Mathematically, a linear relationship between `X`

and `Y`

can be written as
$$Y \approx \beta_{0} + \beta_{1}X$$

$\beta_{0}$ and $\beta_{1}$ represent the intercept and slope. They are the model coefficients or parameters. Through regression we estimate these parameters. The estimates are represented as $\hat\beta_{0}$ and $\hat\beta_{1}$. Thus,

$$\hat y = \hat\beta_{0} + \hat\beta_{1}x$$We estimate $\hat\beta_{0}$ and $\hat\beta_{1}$ using `least squared regression`

. This technique forms a line that minimizes average squared error for all data points. Each point is weighed equally. If

is the prediction for `i`

th value pair of x, y, then the error is calculated as
$$e_{i} = y_{i} - \hat y_{i}$$. This error is also called a `residual`

. This the **residual sum of squares (RSS)** is calculated as
$$RSS = e_{1}^{2} + e_{2}^{2}... + e_{i}^{2}$$

Thus if the relationship between $X$ and $Y$ is approximately linear, then we can write: $$Y = \beta_{0} + \beta_{1}X + \epsilon$$

where $\epsilon$ is the catch-all error that is introduced in forcing a linear fit for the model. The above equation is the population regression line. In reality, this is not known (unless you synthesize data using this model). In practice, you estimate the population regression with a smaller subset of datasets.

Using **Central Limit Theorem**, we know the average of a number of sample regression coefficients, predict the population coefficients pretty closely. Proof is availble here.

By averaging a number of estimations of $\hat\beta_{0}$ and $\hat\beta_{1}$, we are able to estimate the population coefficients in an **unbiased** manner. Averaging will greatly reduce any systematic over or under estimations when choosing a small sample.

Now, how far will a single estimate of $\hat\beta_{0}$ be from the actual $\beta_{0}$? We can calculate it using **standard error**.

To understand **standard error** let us consider the simple case of estimating population mean using a number of smaller samples. The standard error in a statistic (mean in this case) can be written as:

where $\hat\mu$ is the estimate for which we calculate the standard error for (sample mean in this case), $\sigma$ is the standard deviation of the **population** and $n$ is the size of the sample you draw each time.

The SE of $\hat\mu$ is the same as the **Standard Deviation** of the sampling distribution of a number of sample means. Thus, the above equation gives the relationship between **sample mean** and **population mean** and **sample size** and how far will the sample mean be off. Thus:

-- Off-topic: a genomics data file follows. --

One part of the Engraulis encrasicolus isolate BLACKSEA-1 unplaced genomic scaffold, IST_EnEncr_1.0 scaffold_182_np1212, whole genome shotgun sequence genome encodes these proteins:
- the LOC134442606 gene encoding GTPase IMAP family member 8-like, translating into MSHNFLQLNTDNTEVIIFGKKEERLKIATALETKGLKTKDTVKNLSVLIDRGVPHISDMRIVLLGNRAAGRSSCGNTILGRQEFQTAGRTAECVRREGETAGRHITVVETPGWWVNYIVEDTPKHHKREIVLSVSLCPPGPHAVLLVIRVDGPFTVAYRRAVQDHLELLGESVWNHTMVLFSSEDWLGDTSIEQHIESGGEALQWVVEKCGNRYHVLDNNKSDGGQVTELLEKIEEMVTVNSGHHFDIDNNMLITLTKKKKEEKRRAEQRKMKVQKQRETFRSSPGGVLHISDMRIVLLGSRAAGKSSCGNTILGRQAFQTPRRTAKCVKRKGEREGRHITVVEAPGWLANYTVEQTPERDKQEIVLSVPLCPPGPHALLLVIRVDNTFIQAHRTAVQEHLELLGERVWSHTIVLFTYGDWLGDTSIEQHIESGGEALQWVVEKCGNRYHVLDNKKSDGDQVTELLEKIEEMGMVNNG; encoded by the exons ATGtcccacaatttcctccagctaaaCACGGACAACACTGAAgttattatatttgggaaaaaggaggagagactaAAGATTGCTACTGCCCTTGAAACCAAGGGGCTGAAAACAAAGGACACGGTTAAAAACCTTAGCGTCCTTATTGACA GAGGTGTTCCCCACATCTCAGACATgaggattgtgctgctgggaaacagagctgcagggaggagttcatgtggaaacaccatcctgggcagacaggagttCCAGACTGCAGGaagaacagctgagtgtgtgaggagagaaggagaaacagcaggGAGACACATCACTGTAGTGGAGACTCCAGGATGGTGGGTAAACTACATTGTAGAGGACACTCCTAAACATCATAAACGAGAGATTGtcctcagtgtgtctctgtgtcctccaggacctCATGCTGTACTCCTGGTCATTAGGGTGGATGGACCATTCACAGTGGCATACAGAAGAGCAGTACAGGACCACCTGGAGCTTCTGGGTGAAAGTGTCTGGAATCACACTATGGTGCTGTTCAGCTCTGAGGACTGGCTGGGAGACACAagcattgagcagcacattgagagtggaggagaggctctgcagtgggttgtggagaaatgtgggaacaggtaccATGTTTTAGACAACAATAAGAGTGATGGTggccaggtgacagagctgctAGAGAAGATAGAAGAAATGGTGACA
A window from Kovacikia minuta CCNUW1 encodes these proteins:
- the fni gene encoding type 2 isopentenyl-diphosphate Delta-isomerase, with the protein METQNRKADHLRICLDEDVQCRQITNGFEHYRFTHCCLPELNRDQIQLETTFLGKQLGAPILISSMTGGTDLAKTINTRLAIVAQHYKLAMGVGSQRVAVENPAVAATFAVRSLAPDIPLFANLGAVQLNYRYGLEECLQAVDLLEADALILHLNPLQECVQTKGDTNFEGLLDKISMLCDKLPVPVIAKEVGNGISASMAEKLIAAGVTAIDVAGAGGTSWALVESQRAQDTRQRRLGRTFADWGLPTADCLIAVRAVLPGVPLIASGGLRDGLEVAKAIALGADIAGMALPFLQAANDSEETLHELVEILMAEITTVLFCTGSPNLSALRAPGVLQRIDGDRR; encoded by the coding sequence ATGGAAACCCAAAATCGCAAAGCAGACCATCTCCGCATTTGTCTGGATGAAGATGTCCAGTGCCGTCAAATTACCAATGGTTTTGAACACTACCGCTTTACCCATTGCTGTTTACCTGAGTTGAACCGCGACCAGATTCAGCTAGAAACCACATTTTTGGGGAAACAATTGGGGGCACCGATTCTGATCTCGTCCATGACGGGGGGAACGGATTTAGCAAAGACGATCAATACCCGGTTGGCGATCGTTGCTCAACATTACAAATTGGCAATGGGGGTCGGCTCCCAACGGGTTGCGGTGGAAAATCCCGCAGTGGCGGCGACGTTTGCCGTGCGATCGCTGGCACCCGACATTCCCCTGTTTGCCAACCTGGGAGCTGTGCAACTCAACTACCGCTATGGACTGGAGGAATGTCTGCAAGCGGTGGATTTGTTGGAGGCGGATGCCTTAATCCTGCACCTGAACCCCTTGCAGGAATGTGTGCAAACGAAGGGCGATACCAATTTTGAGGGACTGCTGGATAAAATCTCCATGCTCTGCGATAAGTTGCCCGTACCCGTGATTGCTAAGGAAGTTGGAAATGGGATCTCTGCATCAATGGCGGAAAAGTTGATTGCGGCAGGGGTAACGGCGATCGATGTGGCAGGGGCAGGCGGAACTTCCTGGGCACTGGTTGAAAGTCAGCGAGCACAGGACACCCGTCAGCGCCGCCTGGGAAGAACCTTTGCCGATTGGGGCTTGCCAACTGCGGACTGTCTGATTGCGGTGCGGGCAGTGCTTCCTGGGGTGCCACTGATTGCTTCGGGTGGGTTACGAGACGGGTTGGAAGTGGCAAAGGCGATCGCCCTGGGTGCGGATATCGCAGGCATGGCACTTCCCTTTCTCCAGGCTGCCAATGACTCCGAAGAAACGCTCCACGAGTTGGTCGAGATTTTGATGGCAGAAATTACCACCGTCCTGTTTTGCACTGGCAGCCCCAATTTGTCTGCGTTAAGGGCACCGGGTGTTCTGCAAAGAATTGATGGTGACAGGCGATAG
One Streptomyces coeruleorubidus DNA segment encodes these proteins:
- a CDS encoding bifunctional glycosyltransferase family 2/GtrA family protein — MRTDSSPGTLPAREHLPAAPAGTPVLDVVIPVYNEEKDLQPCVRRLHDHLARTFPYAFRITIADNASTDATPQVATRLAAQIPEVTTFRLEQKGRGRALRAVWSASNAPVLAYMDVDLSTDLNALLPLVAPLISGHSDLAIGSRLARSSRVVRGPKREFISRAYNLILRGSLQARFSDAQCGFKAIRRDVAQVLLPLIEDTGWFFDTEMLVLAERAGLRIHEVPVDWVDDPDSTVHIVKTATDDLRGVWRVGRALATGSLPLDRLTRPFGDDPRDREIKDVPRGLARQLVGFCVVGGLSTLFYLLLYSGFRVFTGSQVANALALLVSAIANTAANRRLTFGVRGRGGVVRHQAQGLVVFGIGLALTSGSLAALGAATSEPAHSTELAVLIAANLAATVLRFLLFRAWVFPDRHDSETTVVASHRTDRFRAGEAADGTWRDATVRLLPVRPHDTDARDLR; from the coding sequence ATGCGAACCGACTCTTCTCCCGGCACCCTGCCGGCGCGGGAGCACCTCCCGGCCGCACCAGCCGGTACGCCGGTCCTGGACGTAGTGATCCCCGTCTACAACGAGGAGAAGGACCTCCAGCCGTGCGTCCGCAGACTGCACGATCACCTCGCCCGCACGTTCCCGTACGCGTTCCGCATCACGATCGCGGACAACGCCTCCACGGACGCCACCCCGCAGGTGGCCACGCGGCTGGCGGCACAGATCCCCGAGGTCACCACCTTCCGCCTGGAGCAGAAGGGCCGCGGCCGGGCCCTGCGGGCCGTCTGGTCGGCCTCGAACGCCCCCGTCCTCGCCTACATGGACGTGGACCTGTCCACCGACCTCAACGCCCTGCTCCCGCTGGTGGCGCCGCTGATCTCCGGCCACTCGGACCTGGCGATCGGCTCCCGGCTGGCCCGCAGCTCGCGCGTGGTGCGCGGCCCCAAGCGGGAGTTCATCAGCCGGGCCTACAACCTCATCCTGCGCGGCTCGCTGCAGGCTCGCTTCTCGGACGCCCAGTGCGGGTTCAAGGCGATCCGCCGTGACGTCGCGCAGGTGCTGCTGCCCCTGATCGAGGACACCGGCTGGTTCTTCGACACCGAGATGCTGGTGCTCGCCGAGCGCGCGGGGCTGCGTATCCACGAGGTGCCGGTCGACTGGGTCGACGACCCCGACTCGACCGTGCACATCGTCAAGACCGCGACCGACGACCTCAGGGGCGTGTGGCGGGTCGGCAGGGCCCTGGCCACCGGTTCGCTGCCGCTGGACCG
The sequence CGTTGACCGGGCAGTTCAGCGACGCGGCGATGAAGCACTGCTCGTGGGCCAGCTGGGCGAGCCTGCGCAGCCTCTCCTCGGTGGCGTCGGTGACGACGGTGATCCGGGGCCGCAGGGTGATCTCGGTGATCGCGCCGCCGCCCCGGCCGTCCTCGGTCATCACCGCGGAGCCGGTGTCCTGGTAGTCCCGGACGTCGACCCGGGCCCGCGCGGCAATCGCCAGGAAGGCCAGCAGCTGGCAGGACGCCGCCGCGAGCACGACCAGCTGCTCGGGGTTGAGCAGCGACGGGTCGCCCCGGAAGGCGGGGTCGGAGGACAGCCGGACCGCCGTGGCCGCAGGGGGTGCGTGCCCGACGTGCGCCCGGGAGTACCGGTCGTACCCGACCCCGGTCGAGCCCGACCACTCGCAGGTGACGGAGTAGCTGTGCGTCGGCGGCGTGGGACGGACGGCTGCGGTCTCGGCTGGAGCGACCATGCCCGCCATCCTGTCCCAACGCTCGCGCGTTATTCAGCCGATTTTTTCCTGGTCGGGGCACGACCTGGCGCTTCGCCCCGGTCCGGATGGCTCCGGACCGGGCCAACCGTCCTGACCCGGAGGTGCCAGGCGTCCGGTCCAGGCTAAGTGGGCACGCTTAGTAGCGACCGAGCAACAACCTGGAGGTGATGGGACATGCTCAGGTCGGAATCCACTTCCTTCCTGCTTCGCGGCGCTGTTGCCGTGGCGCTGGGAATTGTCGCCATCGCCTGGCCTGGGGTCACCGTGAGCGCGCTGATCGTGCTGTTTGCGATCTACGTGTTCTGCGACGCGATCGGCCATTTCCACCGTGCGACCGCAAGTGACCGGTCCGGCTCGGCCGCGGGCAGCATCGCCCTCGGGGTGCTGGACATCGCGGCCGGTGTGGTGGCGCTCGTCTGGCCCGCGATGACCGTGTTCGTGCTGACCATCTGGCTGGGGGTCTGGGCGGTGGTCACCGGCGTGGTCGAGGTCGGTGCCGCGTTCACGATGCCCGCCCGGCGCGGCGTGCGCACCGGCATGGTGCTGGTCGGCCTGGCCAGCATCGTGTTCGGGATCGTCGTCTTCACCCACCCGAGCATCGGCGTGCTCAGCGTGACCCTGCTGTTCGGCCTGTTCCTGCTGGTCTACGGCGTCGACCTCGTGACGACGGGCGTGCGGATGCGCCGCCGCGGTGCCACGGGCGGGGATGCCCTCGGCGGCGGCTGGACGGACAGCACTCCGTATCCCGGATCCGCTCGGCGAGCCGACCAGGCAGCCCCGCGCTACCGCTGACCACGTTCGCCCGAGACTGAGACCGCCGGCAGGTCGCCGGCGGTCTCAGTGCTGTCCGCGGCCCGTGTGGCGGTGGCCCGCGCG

Note, SE is likely to be smaller if you have a large sample. The value of SE is the **average amount your $\hat\mu$ deviates from $\mu$**.

In reality, you don't have $\sigma$ or $\mu$. Thus, using the SE formula, we can calculate the SD of population as:

$$\sigma = \sigma_{\hat\mu}*\sqrt n $$**Confidence Intervals**: SE is used to compute `CI`

. A `95`

% CI is defined as the range of values such that with `95`

% probability, the range will contain the true unknown value of the parameter. Similar is `99`

% CI. Thus, `95`

% CI for $\beta_{1}$ is written as

Same for $\beta_{0}$.

**Hypothesis tests**: SE is also used to perform hypothesis tests on coefficients. Commonly,

- null hypothesis: $H_{0}$: there is no relationship between X and Y - meaning $\beta_{1} \ = \ 0$
- alternate hypothesis: $H_{a}$: there is some significant relationship

To disprove $H_{0}$, we need

- $\hat \beta_{1}$ to be sufficiently large: (either positive or negative), or,
- $SE(\hat \beta_{1})$ to be small, then even relatively small values of $\hat \beta_{1}$ would be statistically significant. Else, slope has to be really large.

We compute `t-statistic`

to evaluate the significance of $\beta$, which is similar to computing `z scores`

.
$$
t \ = \ \frac{\hat \beta_{1} - 0}{SE(\hat \beta_{1})}
$$
We get scores for `t`

distribution. **t** follows **standard normal** for `n>30`

. The `p-value`

we get is used to evaluate the significance of the estimate. A small `p-value`

indicates the relationship between predictor and response is unlikely to be by chance.

To reject the **null hypothesis**, we need a `p-value < 0.005`

and `t-statistic < 2`

To fit the effects of multiple predictors, we extend the simple linear model by providing a coefficient for each predictor. Thus:

$$ Y = \beta_{0} + \beta_{1}X_{1} + \beta_{2}X_{2} + ... + \beta_{p}X_{p} + \epsilon $$we interpret $\beta_{p}$ as the average effect on $Y$ that predictor variable has **when holding all other variables constant**.

We run hypothesis tests, just that, $H_{0}$ checks for all coefficients to be `0`

and $H_{a}$ checks for at least one of $\beta_{p}$ is non zero.

In simple linear regression, the hypothesis tests were conducted against a **t distribution**, where as in multiple linear regression, we compute a **F distribution**. The `p-value`

s are against this `F`

distribution.

**Source**: Regression tutorial from Minitab

Applications of regression analysis:

- multiple predictor variables
- continuous and categorical variables
- higher-order terms to model curvature
- interaction terms to see if the effect of one predictor depends upon the value of another

- Coefficients of each predictors. The coefficients indicate how influential a predictor is.
- Std. Error $S$ of coefficients
`p-value`

of each coefficient. A low`p-value`

, (lower than`0.05`

) indicates the confidence in predicting the coefficient.`95%`

CI of each coefficient prediction**residual plots****Fitted vs Residual**plot to ensure the residuals don't follow any pattern. Residuals should be random around the prediction line, with`mean=0`

). If residuals follow a pattern, then the model is missing or leaking some phenomena into the error term. You may be missing an important predictor variable.**QQ plot of residuals**against standard normal to assess normalcy of residuals**histograms of residuals**can also be used to assess normalcy.

Example from Minitab

$R^2$ is calculated as the ratio of variance in predicted `Y`

to actual `Y`

. In other words, it compares the distance between actual values to mean vs predicted values to mean.
$$
R^2 = \frac{(\hat y - \bar y)^2}{(y-\bar y)^2}
$$

$R^2$ measures the strength of the relationship between predictors and response. It ranges from `0-100%`